Lay them on the bed, try them on - you'd be surprised how many clothes get thrown in the Goodwill pile at this point in my process...Get an idea for what will go in the bag, and make a pen and paper list.

Make A List

Pack your odds and ends and travel supplies - chargers, adapters, cosmetics, umbrellas, and all the things you likely won't be using between now and then. Make a list of what didn't get packed yet.

Once you've done your 'preliminary pack', breathe easy - you won't touch this stuff again for a few more weeks.

4 Weeks to Go - Small Details

Make dinner reservations for special occasions or high-in-demand locales. You can do this sometimes through a restaurant's web portal, but often you need to send them an email to do this.

I find that if I write the email in English it never gets a response or acknowledgement. Go outside your comfort zone and use the Google Translate tool to type up your draft. Copy it in to your email and send!

Repeat this process for winery visits (you typically can't just show up like in the States), and any other person-to-person type of tours you need to take care of.

Book concert or theater tickets, buy tickets to popular galleries, sports events or museums too.

Using a tour booking tool like Viator or GetYourGuide is a huge win because a lot of times the transportation, admission tickets and special extras are included. Skip the line tours are a big sell on sites like these - do you really want to wait hours in line at the Llouvre or Paris Catacombs?

Also, now is a good time to order foreign currency if you haven't already. It can take up to a week to get back. Just go to your bank and follow some of these foreign currency guidelines.

3 Weeks to Go - Focus on Home

Are you all set at home? Did you arrange for a pet sitter? Did you pause your mail (for reallllly long trips)? Is someone bringing in your packages, watering your plants? Do you have an in-home house sitter that needs clean sheets, pillows, towels, groceries?

Make a list that applies to you and make sure everything has a plan.

Also consider vaccine schedules. Is it coming up on flu season? Give yourself a few weeks from your trip to get the vaccines you may need, especially if they may make you a little ill. You want to be fully vaxxed and feeling good to travel!

2 Weeks to Go - Review, Revise, Review again

Last push. Check your itinerary for flaws. Make sure you didn't make any mistakes on your bookings. By two weeks ago, you are typically at the end of your window to cancel or modify your reservations for hotels.

Check CDC and embassy websites for travel (and COVID) restrictions, and especially entry and exit tests that may be required, VISAs, documents that you may need to bring, etc.

Even though things may be relaxed COVID-wise where you live, it doesn't mean everywhere in the world is open too. In many cases all you need these days is a QR code from an online web form or proof of vaccination.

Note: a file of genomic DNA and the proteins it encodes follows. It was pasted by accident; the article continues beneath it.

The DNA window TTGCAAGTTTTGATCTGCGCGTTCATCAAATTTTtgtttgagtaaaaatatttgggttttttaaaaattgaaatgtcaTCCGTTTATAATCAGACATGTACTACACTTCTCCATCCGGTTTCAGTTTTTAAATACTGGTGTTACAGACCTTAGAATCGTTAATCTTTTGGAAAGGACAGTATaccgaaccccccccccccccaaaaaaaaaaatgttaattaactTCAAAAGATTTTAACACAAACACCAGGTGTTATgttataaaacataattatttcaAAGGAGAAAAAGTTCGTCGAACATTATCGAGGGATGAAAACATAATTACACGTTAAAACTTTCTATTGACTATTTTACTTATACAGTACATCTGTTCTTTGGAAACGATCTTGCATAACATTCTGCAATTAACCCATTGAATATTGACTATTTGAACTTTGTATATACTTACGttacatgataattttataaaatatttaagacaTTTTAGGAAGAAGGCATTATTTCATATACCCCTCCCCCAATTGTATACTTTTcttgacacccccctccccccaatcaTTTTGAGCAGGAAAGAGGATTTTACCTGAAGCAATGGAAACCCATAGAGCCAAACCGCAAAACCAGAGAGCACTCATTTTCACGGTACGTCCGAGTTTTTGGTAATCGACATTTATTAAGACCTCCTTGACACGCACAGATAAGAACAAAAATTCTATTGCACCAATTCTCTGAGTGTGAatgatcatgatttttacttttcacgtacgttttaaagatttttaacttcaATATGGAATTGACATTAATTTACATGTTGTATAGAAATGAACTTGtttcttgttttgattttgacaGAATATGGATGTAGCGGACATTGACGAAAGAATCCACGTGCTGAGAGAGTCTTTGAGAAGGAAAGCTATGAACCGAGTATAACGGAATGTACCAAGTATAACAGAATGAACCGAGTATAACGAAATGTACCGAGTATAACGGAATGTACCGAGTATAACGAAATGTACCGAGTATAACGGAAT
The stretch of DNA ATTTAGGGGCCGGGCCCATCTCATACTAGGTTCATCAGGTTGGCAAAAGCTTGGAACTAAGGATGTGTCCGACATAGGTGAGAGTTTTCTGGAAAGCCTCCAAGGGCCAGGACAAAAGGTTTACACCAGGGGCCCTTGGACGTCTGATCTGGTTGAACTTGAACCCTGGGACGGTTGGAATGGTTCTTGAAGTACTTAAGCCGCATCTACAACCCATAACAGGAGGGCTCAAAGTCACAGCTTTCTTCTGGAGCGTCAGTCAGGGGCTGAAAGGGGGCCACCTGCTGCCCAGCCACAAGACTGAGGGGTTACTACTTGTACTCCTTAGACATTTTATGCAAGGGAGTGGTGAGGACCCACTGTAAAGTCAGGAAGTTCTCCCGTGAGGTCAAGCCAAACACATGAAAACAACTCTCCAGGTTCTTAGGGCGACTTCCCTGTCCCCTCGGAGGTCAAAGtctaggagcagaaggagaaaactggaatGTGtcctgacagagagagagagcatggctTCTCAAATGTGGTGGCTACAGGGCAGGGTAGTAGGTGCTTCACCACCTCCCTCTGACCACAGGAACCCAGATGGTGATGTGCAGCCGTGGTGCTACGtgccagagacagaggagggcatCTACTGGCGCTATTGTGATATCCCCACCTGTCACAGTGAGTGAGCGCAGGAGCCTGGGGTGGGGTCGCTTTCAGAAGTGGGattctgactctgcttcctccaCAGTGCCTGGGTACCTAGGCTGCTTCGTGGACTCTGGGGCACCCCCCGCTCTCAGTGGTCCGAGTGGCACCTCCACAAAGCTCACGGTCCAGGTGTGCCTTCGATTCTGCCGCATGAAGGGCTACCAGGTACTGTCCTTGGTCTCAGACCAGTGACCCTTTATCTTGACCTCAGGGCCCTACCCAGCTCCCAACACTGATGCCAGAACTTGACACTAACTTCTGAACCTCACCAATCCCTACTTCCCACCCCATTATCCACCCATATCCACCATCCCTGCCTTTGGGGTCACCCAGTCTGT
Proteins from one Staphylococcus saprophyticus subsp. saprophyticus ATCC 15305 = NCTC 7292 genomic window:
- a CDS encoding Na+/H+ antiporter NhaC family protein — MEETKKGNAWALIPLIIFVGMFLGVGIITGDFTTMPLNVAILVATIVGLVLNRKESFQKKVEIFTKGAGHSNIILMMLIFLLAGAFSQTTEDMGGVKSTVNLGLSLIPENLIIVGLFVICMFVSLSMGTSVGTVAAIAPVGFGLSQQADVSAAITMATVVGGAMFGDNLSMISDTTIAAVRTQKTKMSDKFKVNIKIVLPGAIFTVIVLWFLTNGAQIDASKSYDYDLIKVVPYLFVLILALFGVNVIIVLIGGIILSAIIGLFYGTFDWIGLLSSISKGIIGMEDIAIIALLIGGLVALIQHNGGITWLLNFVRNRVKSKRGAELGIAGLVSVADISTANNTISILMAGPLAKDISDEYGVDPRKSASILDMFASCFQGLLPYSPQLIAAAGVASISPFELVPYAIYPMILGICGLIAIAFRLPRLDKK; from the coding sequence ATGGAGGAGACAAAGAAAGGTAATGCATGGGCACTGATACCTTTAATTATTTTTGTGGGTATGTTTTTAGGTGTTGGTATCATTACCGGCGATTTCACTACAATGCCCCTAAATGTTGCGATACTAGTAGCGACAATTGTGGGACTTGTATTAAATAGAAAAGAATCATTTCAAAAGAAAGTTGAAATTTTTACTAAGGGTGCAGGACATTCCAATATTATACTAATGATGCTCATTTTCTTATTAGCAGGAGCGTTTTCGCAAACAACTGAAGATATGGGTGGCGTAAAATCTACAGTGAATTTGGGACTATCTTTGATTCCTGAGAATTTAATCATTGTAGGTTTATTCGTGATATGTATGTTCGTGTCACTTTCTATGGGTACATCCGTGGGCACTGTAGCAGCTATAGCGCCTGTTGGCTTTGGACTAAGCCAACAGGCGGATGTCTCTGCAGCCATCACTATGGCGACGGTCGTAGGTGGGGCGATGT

Final Week - Your Europe Planning Checklist Is Almost Complete!

Finish packing

Don't forget, ALWAYS PACK TISSUES! ;-)

Take care of house and home:

  • Sweep, mop and vacuum - no one wants to come home to a dirty house

  • Set timers for lights around the house

  • Water the plants, mow the lawn

  • Re-confirm house sitter/pet sitter

  • Notify your ATM that you will be traveling (most banks are smart enough for this these days but if you are unsure, simply write them a note on your web portal)

  • Notify your credit card companies (same note as above)

The Day Before Travel

Get a good night's sleep. Button down the house.

For you:

  • Trim your nails

  • Shave your legs

  • Trim your facial hair

  • Make sure all daily medications are packed and handy

  • Put out your clothes for tomorrow - including underwear, socks, shoes and jewelry

  • Take a good shower - with typically overnight flights, you won't get one for at least 24 hours.

For the trip:

  • Put Passports somewhere handy (mom's purse)

  • Triple check you have all IDs and documentation needed

  • Pack all your device chargers (don't forget your phone charger, fitbit charger, and tablet/PC chargers!)

For the house:

  • Do the dishes and put them away

  • Put the blinds in a position that looks like you are home, without showing off the whole empty house

  • Take out the garbage

  • Set the house temperature (if you have Nest, you can scratch this from your list!)

If you want more tips, check out Travel + Leisure's article on 11 Things You Should Do the Day Before You Leave for a Vacation.

The Day of Travel

You did it!!!!!! You're here! Nothing left to do but a final gut check:

1) Passports?

2) ID's?

3) Wallets?

4) Meds?

5) Phones?

Finally, the last thing I do before leaving, which is the first part of every trip - I count the bags. With a baby in tow, we have a lot of miscellaneous stuff. Every items counts as a bag -

  1. Dad's carry on bag

  2. Mom's carry on bag

  3. Baby's carry on bag

  4. Dad's underseat bag

  5. Mom's underseat bag

  6. Baby's underseat bag

  7. Stroller

  8. Car seat get the idea. Then at every important juncture, I yell, "Bag check!" As a family we count the bags. Did anything get left in the Lyft? Was a bag left behind at the bathroom stop we made? Did we get everything off the carousel? This tiny tip has helped us from leaving behind a bag or two on several occasions!

Remember this handy Europe planning checklist the next time you head overseas!